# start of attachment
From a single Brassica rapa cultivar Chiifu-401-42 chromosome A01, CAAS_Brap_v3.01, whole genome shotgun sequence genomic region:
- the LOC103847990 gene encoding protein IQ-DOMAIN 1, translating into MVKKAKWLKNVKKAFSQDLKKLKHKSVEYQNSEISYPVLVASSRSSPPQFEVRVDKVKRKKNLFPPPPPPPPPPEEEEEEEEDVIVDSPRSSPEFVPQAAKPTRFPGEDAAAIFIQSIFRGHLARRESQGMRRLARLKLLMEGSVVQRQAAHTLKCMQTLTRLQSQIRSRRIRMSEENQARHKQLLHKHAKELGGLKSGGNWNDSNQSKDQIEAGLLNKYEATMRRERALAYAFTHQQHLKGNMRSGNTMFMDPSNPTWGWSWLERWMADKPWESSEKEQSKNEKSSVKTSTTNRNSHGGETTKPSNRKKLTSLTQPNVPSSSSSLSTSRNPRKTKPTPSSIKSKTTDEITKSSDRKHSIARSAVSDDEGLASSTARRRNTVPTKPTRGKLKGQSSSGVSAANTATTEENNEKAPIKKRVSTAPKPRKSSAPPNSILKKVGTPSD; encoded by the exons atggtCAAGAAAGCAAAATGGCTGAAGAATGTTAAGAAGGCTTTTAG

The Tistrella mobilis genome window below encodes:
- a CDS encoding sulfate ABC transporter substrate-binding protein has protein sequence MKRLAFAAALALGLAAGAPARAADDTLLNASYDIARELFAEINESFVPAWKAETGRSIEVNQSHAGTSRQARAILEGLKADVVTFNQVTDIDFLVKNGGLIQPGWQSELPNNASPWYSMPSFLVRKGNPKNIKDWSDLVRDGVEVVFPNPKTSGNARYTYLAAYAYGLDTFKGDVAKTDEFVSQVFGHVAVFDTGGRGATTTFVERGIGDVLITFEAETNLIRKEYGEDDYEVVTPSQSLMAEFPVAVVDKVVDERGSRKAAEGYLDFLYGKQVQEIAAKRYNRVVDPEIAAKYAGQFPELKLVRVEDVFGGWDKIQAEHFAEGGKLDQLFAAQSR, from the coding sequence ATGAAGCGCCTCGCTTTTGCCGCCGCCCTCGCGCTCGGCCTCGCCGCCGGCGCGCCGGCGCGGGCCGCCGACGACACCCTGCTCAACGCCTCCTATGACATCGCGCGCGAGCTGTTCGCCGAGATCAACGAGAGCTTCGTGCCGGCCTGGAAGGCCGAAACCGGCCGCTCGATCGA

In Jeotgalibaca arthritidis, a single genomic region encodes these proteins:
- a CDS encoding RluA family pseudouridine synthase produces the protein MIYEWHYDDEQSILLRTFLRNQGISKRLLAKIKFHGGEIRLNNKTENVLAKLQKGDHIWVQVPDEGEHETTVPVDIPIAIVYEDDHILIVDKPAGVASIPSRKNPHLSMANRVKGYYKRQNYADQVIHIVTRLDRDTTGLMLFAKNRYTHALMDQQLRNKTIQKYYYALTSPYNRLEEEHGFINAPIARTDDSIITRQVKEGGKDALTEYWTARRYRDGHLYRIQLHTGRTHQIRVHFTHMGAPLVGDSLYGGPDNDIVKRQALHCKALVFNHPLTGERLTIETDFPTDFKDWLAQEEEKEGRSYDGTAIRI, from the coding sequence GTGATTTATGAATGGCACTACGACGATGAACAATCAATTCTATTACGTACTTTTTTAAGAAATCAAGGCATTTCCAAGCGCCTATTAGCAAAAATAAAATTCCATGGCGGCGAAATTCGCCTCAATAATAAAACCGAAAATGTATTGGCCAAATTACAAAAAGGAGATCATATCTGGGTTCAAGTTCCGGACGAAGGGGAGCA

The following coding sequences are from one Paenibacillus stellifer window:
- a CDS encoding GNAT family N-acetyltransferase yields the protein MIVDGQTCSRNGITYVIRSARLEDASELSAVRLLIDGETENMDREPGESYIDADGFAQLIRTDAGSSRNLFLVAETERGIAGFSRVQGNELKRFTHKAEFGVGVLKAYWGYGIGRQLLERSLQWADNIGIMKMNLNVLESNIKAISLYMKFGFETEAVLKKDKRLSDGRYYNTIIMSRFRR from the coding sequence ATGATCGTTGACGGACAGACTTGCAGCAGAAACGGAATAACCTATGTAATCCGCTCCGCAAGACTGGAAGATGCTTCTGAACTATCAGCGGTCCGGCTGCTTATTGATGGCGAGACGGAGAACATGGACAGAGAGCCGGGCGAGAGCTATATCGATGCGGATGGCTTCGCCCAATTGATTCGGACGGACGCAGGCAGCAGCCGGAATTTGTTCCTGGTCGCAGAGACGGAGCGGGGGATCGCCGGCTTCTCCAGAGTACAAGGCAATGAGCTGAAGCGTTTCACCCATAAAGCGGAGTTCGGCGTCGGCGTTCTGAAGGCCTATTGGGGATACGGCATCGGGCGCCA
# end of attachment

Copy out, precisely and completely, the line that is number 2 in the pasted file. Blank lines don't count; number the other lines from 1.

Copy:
- the LOC103847990 gene encoding protein IQ-DOMAIN 1, translating into MVKKAKWLKNVKKAFSQDLKKLKHKSVEYQNSEISYPVLVASSRSSPPQFEVRVDKVKRKKNLFPPPPPPPPPPEEEEEEEEDVIVDSPRSSPEFVPQAAKPTRFPGEDAAAIFIQSIFRGHLARRESQGMRRLARLKLLMEGSVVQRQAAHTLKCMQTLTRLQSQIRSRRIRMSEENQARHKQLLHKHAKELGGLKSGGNWNDSNQSKDQIEAGLLNKYEATMRRERALAYAFTHQQHLKGNMRSGNTMFMDPSNPTWGWSWLERWMADKPWESSEKEQSKNEKSSVKTSTTNRNSHGGETTKPSNRKKLTSLTQPNVPSSSSSLSTSRNPRKTKPTPSSIKSKTTDEITKSSDRKHSIARSAVSDDEGLASSTARRRNTVPTKPTRGKLKGQSSSGVSAANTATTEENNEKAPIKKRVSTAPKPRKSSAPPNSILKKVGTPSD; encoded by the exons atggtCAAGAAAGCAAAATGGCTGAAGAATGTTAAGAAGGCTTTTAG